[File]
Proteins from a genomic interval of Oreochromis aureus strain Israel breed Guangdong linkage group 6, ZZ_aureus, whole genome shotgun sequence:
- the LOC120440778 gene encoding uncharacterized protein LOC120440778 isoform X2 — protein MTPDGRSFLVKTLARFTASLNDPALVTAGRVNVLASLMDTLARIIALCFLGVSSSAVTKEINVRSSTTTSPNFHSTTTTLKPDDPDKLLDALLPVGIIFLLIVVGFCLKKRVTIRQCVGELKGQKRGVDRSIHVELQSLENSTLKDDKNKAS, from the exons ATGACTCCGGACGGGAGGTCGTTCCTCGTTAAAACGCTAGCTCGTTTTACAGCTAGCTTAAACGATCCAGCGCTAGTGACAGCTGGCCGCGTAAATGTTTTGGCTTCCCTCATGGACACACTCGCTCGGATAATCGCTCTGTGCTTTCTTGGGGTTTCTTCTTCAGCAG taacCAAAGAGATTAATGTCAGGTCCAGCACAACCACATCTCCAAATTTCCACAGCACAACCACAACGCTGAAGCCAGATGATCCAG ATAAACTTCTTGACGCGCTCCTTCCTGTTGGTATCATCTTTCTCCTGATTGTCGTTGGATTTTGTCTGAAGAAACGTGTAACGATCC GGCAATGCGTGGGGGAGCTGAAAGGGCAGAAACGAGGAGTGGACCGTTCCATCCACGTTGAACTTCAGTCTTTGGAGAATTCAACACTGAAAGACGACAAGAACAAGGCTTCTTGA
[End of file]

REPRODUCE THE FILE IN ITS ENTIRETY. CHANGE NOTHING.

Proteins from a genomic interval of Oreochromis aureus strain Israel breed Guangdong linkage group 6, ZZ_aureus, whole genome shotgun sequence:
- the LOC120440778 gene encoding uncharacterized protein LOC120440778 isoform X2 — protein MTPDGRSFLVKTLARFTASLNDPALVTAGRVNVLASLMDTLARIIALCFLGVSSSAVTKEINVRSSTTTSPNFHSTTTTLKPDDPDKLLDALLPVGIIFLLIVVGFCLKKRVTIRQCVGELKGQKRGVDRSIHVELQSLENSTLKDDKNKAS, from the exons ATGACTCCGGACGGGAGGTCGTTCCTCGTTAAAACGCTAGCTCGTTTTACAGCTAGCTTAAACGATCCAGCGCTAGTGACAGCTGGCCGCGTAAATGTTTTGGCTTCCCTCATGGACACACTCGCTCGGATAATCGCTCTGTGCTTTCTTGGGGTTTCTTCTTCAGCAG taacCAAAGAGATTAATGTCAGGTCCAGCACAACCACATCTCCAAATTTCCACAGCACAACCACAACGCTGAAGCCAGATGATCCAG ATAAACTTCTTGACGCGCTCCTTCCTGTTGGTATCATCTTTCTCCTGATTGTCGTTGGATTTTGTCTGAAGAAACGTGTAACGATCC GGCAATGCGTGGGGGAGCTGAAAGGGCAGAAACGAGGAGTGGACCGTTCCATCCACGTTGAACTTCAGTCTTTGGAGAATTCAACACTGAAAGACGACAAGAACAAGGCTTCTTGA